The China Factor

A Sydney property developer who is working with Chinese investors told me that if Chinese stopped buying in areas that are popular with Chinese home buyers, the value of these local markets would fall by about 25 per cent.

The same is happening in parts of Melbourne, where segments of the market are booming thanks to Chinese demand.

It was inevitable, given the sheer size of the Chinese economic revolution and new restrictions on property investment being imposed in China, that the impact of China's emergence would start to show up in the Australian housing market.

The Chinese upper middle class now exceeds 100 million people. This is about five times the population of Australia. It is 10 times the size of the Australian middle class. Add to this Chinese investors from Singapore and Hong Kong, both wealthy and property-obsessed city states, plus investment from ethnic Chinese in Malaysia, and the weight of Chinese money being invested in the Sydney and Melbourne property markets has become a market driver.

Changes made by local governments in China are now creating waves in Sydney. In response to an overheating investment property boom, the local government in Beijing imposed a 20 per cent capital gains tax on profits from a second home. It also restricted single people to owning a single home. And banks are no longer allowed to finance the purchase of a third home. (It has to be cash.) Other major Chinese cities have imposed similar restrictions in the past year.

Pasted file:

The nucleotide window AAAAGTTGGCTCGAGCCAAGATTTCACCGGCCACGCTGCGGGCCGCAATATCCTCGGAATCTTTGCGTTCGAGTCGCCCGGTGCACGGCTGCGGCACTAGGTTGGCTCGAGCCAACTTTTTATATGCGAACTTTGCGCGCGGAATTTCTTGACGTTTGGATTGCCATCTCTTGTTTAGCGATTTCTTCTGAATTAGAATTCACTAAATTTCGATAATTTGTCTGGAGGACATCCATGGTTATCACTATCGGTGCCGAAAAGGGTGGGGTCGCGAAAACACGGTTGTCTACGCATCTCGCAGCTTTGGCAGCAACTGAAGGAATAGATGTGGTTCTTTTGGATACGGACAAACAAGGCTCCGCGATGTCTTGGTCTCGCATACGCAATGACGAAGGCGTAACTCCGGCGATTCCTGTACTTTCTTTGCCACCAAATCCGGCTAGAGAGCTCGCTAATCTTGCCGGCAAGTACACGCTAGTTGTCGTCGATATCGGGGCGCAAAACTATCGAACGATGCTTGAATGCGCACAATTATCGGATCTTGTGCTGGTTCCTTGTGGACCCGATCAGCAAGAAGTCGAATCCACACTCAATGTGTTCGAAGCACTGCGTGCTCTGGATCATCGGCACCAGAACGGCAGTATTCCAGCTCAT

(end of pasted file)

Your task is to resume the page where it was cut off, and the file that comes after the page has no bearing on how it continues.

If the growth of the Chinese middle class continues to be exponential, and the weight of Chinese money flowing into Australia reflects exponential growth, Australian politicians may have some decisions to make, and some lines to draw, if the weight of Chinese investment in mining, real estate and agriculture starts to crowd out local investment.

China is the third-biggest foreign investor in Australia and likely to soon overtake Britain as the second-biggest investor after the US, if it hasn't done so already.

Total inflows of Chinese investment exceed $16 billion a year, according to the Foreign Investment Review Board.

Given the healthy relationship between the two countries, which Prime Minister Tony Abbott is committed to improve after problems emerged with Mandarin-speaking Kevin Rudd, China is projected to become Australia's biggest foreign investor as it shores up strategic reliable sources of raw materials.

Australia ranks highly with China as a stable investment environment and a free trade pact between Australia and China, which the Abbott government wants to re-energise after six years of stagnant negotiations under Labor, would accelerate the integration of the two economies.

The cultural bridges established between Australian and China are growing rapidly, which also has an economic impact. China is Australia's biggest market for education. It is also the largest market for inbound tourism and by far the fastest growing. China saved Australian tourism from recession.

The same could be said for education, especially after controversies dampened demand from India. At any time, about 100,000 students from China and Hong Kong are studying in Australia.

The impact of immigration is also considerable and cumulative. More than 400,000 people born in China or Hong Kong have become permanent residents in Australia. The number of immigrants from China continues to exceed 30,000 a year. The number of Australians who speak Mandarin or Cantonese is more than 600,000. The number of people in Sydney who identify as having Chinese heritage is now more than 360,000, or 8 per cent of the population.

This is a significant cultural bridge to an emerging giant economy and a culture of investment. It is having an impact on the de facto religion of Sydney - real estate. Source: P Sheehan SMH

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